Opinion: Vote ‘no’ on Regional Measure 3, which discriminates against East Bay residents

Voters are being asked to increase bridge tolls by $3, supposedly to help relieve bottlenecks, improve BART and buses. But the measure will do little to relieve traffic congestion.

On the June 5 ballot, Regional Measure 3 asks voters in nine Bay Area counties to approve a $3 increase in tolls on all the region’s bridges but the Golden Gate “to reduce auto and truck traffic, relieve crowding on BART, unclog freeway bottlenecks and improve bus, ferry, BART and commuter rail service.” Its supporters, who include the Bay Area Council, the Silicon Valley Leadership Group, SPUR, Facebook, and YIMBY Action, call it “a bold, coordinated, region-wide traffic relief plan.”

Regional Measure 3 is bold all right: it’s a massive con that dedicates $4.5 billion to a hodgepodge of disconnected projects that will bring the Bay Area little traffic relief.

Its critics include Rep. Mark DeSaulnier (D-Concord). In a stinging op-ed, DeSaulnier calls RM3 “a highly flawed initiative born out of dysfunctional policy-making.” To be sure, the Bay Area “urgently needs new investment in transportation,” but RM3, he says, “is not the answer.”

For one thing, the measure discriminates against people living in Alameda and Contra Costa Counties. “East Bay residents make up half of the affected bridge commuters,” DeSaulnier writes, but the money allocated by RM3 constitutes a “transfer of wealth from the East Bay to Silicon Valley.”

The irony is that RM3 has also garnered strong objections from Silicon Valley public officials. “’I think it’s fundamentally unfair,’” Santa Clara County Board of Supervisors President Joe Simitian told the Daily Post. Simitian notes that in 2016, Santa Clara County voters raised their sales tax by a half-cent for transportation projects, and that in 2017, the state Legislature raised the gas tax by 12 cents a gallon—increases that he favored.

“’An inside deal’” is how Mountain View Mayor Lenny Siegel describes RM3. “’[O]ur cities were not given an opportunity to suggest how the money might be spent.” The result, Siegel told the Post, is that “’once again, money is going to projects that don’t address our commute problem in North County.’”

One of those ineffectual projects is “express lanes,” aka toll lanes. RM3 allocates $300 million for new toll lanes on Highway 101 in San Francisco and San Mateo Counties, and on I-80, I-680, and SR 84. As Siegel observes, toll lanes “discriminate against drivers who can’t afford an extra toll, and [they] don’t adequately discourage driving alone.” Indeed, if anything, toll lanes encourage people to drive.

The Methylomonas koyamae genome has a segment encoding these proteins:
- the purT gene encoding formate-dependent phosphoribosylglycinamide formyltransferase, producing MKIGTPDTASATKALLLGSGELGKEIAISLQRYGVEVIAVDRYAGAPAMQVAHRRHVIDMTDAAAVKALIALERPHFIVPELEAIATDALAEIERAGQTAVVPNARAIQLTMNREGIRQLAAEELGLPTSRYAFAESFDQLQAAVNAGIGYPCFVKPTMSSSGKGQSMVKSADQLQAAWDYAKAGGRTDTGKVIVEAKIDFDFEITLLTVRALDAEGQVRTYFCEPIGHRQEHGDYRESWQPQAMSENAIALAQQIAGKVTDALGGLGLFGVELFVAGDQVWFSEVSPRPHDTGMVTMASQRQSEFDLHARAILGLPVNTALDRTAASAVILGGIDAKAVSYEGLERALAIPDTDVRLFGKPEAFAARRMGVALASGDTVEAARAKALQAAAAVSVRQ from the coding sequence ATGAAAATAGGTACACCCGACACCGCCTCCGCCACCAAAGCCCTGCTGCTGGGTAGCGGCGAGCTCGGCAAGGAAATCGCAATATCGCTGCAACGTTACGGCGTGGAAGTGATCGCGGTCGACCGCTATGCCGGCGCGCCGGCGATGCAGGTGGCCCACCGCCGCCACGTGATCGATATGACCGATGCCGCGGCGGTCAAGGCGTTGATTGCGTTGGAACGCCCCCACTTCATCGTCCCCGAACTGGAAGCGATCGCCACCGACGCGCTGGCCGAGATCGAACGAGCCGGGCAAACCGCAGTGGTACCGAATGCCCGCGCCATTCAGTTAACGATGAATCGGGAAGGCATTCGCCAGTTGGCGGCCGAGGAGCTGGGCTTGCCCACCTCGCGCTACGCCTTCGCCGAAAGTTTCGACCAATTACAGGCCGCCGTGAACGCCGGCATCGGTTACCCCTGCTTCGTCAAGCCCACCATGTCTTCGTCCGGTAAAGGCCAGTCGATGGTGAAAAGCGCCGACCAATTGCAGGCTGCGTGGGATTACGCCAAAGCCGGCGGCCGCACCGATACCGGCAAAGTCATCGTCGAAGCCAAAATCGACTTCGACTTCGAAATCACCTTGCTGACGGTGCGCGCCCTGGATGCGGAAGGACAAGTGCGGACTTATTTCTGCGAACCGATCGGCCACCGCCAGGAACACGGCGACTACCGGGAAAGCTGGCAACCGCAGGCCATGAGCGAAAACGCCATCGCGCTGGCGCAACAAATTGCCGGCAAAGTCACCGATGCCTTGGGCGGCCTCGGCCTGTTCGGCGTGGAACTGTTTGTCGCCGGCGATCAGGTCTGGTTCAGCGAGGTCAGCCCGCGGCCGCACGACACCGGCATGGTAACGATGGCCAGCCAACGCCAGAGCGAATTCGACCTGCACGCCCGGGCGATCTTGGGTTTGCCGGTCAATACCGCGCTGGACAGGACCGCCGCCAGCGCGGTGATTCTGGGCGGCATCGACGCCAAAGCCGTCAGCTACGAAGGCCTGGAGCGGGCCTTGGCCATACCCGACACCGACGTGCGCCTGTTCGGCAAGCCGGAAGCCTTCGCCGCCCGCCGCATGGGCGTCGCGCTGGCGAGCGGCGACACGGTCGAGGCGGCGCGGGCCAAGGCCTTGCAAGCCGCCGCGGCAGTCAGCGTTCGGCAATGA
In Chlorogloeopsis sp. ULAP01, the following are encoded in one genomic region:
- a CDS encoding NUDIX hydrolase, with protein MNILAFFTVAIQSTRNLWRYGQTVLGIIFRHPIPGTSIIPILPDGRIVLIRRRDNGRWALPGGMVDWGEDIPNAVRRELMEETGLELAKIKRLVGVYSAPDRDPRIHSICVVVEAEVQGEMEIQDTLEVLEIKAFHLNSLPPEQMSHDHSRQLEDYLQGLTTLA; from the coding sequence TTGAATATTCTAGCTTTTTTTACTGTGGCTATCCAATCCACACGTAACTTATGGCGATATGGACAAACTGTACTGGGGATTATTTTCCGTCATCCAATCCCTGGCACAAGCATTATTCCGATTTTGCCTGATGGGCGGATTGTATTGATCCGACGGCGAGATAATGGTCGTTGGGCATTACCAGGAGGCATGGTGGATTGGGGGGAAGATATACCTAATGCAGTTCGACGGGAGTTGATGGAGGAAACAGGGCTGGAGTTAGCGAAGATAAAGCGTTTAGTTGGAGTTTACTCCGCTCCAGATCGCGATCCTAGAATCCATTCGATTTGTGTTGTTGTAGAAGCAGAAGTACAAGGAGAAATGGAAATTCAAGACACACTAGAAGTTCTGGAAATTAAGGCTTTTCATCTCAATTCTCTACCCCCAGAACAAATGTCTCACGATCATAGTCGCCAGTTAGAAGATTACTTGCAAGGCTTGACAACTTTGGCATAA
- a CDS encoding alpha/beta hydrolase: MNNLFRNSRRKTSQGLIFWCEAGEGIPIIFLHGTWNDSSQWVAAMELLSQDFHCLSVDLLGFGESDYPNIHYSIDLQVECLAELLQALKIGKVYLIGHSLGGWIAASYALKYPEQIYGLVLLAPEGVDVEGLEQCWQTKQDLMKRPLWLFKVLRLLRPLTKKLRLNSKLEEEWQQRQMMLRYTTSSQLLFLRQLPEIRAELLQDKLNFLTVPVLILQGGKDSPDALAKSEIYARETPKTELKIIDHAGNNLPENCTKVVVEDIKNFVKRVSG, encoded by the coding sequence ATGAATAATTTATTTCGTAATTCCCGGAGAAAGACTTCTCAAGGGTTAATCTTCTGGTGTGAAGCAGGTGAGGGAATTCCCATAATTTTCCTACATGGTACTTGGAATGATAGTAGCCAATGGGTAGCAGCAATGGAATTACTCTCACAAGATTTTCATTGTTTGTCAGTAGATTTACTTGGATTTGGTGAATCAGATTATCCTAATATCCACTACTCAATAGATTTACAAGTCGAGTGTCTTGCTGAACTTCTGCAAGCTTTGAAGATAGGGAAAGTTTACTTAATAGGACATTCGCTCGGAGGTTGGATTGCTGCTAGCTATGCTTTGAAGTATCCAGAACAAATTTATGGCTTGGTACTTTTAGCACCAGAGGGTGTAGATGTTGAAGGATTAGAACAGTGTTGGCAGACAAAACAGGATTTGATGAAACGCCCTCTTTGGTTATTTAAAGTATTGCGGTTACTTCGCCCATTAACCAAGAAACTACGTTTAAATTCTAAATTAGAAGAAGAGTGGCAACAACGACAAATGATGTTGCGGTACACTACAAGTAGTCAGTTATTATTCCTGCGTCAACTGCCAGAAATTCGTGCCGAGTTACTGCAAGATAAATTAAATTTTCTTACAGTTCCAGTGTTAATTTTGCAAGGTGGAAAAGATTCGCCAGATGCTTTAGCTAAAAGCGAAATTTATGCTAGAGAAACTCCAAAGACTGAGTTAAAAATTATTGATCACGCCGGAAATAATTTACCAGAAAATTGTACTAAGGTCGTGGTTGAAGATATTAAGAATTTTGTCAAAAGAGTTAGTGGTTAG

Even if you avoid the toll lanes, by 2025, DeSaulnier points out, typical commuters would be paying about $700 more each year but “see little to no improvement” in their commutes.

Actually, it could be worse than $700. RM3 authorizes the Bay Area Toll Authority to raise bridge tolls more than $3, if the region’s cost of living goes up, or if BATA’s debt service requires higher tolls. As of last December, the agency’s portfolio included variable rate bonds worth $2.1 billion. In 2010, BATA paid a “wolf pack of banks” $104 million in bridge tolls after some of its credit swaps went bad.

Which raises another dubious aspect of RM3: what its supporters call the measure’s “robust public accountability and oversight provisions.” We may assume that those provisions are intended to assuage well-founded voter skepticism about the ability of BATA/MTC and BART—which RM3 slates for nearly a billion dollars of the new tolls—to administer public monies. As DeSaulnier writes:

“The Bay Bridge, the Metropolitan Transportation Commission headquarters acquisition and renovation, and the Transbay Terminal are projects that have involved billions of cost-overruns and undermined confidence in governments’ ability to plan and prioritize.”

RM3’s oversight provisions include the creation of an “Independent Office of the BART Inspector General.” This is the legislature’s idea of independence: BART would nominate three persons to the governor, who would then appoint one of them to a four-year term. In its first year of operation, the office would get $1 million of bridge tolls and, if BATA wishes, more in subsequent years. So much for “robust public accountability and oversight.”

It’s time—actually, well past time—we demanded real accountability from MTC.

Please vote NO on Regional Measure 3.

Zelda Bronstein is a former chair of the Berkeley Planning Commission.